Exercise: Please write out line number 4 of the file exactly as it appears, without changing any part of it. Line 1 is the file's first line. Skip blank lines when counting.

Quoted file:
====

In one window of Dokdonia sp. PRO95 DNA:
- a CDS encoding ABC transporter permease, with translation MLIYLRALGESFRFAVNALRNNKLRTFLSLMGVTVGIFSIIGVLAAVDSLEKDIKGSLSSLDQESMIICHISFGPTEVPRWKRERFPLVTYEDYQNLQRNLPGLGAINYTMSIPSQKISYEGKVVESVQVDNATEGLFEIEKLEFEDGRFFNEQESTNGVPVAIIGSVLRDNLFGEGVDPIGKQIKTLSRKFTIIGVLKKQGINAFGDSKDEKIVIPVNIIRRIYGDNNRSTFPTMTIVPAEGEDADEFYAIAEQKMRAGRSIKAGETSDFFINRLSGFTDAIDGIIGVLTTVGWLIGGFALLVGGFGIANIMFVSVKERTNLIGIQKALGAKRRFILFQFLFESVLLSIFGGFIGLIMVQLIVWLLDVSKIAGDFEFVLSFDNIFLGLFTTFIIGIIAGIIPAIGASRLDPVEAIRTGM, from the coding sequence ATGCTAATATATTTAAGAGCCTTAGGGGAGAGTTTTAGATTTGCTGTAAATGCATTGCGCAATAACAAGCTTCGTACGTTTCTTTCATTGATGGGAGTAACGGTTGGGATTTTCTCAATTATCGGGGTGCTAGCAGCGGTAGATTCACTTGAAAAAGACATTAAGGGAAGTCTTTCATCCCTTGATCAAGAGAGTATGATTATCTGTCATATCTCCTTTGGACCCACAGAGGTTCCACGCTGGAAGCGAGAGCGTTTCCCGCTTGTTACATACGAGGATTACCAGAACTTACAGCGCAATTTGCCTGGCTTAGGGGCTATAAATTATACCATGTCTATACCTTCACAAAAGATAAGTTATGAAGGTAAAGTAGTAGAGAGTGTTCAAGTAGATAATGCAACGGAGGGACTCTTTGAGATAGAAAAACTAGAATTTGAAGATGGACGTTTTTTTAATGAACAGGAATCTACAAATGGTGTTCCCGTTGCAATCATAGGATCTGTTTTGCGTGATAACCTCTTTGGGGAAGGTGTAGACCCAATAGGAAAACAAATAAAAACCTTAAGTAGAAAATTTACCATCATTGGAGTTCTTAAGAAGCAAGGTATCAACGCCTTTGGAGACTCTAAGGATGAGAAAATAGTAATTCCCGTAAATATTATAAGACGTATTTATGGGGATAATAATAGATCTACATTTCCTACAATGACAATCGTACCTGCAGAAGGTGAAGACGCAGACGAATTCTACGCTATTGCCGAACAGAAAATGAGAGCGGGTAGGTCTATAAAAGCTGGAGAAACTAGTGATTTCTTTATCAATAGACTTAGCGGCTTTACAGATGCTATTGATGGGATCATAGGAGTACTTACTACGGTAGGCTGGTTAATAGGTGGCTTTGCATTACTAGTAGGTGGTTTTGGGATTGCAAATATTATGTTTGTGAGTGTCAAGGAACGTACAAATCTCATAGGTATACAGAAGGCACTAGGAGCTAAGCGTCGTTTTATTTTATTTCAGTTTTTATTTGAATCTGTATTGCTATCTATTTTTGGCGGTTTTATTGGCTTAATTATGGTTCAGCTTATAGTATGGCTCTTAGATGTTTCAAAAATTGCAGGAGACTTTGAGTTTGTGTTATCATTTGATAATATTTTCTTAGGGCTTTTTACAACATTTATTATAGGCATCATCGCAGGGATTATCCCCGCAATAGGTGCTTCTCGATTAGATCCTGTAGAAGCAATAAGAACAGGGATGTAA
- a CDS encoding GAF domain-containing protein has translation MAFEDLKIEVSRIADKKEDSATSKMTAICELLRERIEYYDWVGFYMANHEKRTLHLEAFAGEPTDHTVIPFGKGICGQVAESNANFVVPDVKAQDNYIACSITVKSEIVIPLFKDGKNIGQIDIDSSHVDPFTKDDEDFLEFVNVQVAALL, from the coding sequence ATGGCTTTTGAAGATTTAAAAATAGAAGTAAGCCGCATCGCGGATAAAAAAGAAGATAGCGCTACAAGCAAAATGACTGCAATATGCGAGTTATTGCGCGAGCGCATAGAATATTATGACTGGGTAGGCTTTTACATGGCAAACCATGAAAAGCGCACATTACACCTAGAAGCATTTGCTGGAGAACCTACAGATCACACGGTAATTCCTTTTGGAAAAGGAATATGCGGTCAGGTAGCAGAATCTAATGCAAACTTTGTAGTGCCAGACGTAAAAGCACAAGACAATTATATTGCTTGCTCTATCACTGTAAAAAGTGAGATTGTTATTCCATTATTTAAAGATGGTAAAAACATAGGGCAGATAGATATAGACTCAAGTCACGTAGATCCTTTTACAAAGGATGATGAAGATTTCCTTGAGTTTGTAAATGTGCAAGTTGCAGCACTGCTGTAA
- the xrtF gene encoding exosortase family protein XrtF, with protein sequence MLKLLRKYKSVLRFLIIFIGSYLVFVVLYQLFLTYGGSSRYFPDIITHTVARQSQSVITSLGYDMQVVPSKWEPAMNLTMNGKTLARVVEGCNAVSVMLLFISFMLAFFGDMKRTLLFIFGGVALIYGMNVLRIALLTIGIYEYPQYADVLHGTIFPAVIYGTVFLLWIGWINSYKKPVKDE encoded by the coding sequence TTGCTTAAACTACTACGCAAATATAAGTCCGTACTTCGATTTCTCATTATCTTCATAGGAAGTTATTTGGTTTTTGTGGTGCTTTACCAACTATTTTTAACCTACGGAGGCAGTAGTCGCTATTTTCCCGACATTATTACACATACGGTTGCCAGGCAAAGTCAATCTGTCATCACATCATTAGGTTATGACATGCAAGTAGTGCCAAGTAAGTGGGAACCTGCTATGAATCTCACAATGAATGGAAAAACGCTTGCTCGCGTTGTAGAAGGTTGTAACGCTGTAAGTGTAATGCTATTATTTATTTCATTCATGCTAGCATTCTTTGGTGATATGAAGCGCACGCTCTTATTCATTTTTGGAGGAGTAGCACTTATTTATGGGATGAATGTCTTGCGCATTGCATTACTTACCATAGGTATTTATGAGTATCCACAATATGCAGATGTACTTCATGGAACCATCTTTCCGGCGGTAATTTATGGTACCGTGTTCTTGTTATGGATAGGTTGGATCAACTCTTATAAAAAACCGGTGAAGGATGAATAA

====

- the xrtF gene encoding exosortase family protein XrtF, with protein sequence MLKLLRKYKSVLRFLIIFIGSYLVFVVLYQLFLTYGGSSRYFPDIITHTVARQSQSVITSLGYDMQVVPSKWEPAMNLTMNGKTLARVVEGCNAVSVMLLFISFMLAFFGDMKRTLLFIFGGVALIYGMNVLRIALLTIGIYEYPQYADVLHGTIFPAVIYGTVFLLWIGWINSYKKPVKDE encoded by the coding sequence TTGCTTAAACTACTACGCAAATATAAGTCCGTACTTCGATTTCTCATTATCTTCATAGGAAGTTATTTGGTTTTTGTGGTGCTTTACCAACTATTTTTAACCTACGGAGGCAGTAGTCGCTATTTTCCCGACATTATTACACATACGGTTGCCAGGCAAAGTCAATCTGTCATCACATCATTAGGTTATGACATGCAAGTAGTGCCAAGTAAGTGGGAACCTGCTATGAATCTCACAATGAATGGAAAAACGCTTGCTCGCGTTGTAGAAGGTTGTAACGCTGTAAGTGTAATGCTATTATTTATTTCATTCATGCTAGCATTCTTTGGTGATATGAAGCGCACGCTCTTATTCATTTTTGGAGGAGTAGCACTTATTTATGGGATGAATGTCTTGCGCATTGCATTACTTACCATAGGTATTTATGAGTATCCACAATATGCAGATGTACTTCATGGAACCATCTTTCCGGCGGTAATTTATGGTACCGTGTTCTTGTTATGGATAGGTTGGATCAACTCTTATAAAAAACCGGTGAAGGATGAATAA